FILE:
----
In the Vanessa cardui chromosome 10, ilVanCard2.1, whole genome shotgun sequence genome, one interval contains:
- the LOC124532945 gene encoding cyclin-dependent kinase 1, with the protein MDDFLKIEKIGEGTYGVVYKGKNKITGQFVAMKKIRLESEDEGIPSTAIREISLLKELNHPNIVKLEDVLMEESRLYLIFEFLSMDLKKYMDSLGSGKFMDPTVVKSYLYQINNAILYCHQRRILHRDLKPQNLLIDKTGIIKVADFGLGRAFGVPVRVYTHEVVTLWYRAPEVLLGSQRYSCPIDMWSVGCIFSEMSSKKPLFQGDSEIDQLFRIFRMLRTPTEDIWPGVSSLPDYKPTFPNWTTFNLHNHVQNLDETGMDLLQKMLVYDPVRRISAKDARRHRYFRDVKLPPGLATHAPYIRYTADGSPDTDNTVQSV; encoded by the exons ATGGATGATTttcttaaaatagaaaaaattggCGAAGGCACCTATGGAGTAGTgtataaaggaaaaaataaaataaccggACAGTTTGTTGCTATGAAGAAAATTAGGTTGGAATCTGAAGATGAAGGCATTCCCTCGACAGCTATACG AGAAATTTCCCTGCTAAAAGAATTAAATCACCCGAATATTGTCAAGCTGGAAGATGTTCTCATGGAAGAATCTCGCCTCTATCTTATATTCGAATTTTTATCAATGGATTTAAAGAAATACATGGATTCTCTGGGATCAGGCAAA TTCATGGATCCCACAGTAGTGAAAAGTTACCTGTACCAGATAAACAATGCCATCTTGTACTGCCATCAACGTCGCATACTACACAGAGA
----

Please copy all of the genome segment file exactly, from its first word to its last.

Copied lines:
In the Vanessa cardui chromosome 10, ilVanCard2.1, whole genome shotgun sequence genome, one interval contains:
- the LOC124532945 gene encoding cyclin-dependent kinase 1, with the protein MDDFLKIEKIGEGTYGVVYKGKNKITGQFVAMKKIRLESEDEGIPSTAIREISLLKELNHPNIVKLEDVLMEESRLYLIFEFLSMDLKKYMDSLGSGKFMDPTVVKSYLYQINNAILYCHQRRILHRDLKPQNLLIDKTGIIKVADFGLGRAFGVPVRVYTHEVVTLWYRAPEVLLGSQRYSCPIDMWSVGCIFSEMSSKKPLFQGDSEIDQLFRIFRMLRTPTEDIWPGVSSLPDYKPTFPNWTTFNLHNHVQNLDETGMDLLQKMLVYDPVRRISAKDARRHRYFRDVKLPPGLATHAPYIRYTADGSPDTDNTVQSV; encoded by the exons ATGGATGATTttcttaaaatagaaaaaattggCGAAGGCACCTATGGAGTAGTgtataaaggaaaaaataaaataaccggACAGTTTGTTGCTATGAAGAAAATTAGGTTGGAATCTGAAGATGAAGGCATTCCCTCGACAGCTATACG AGAAATTTCCCTGCTAAAAGAATTAAATCACCCGAATATTGTCAAGCTGGAAGATGTTCTCATGGAAGAATCTCGCCTCTATCTTATATTCGAATTTTTATCAATGGATTTAAAGAAATACATGGATTCTCTGGGATCAGGCAAA TTCATGGATCCCACAGTAGTGAAAAGTTACCTGTACCAGATAAACAATGCCATCTTGTACTGCCATCAACGTCGCATACTACACAGAGA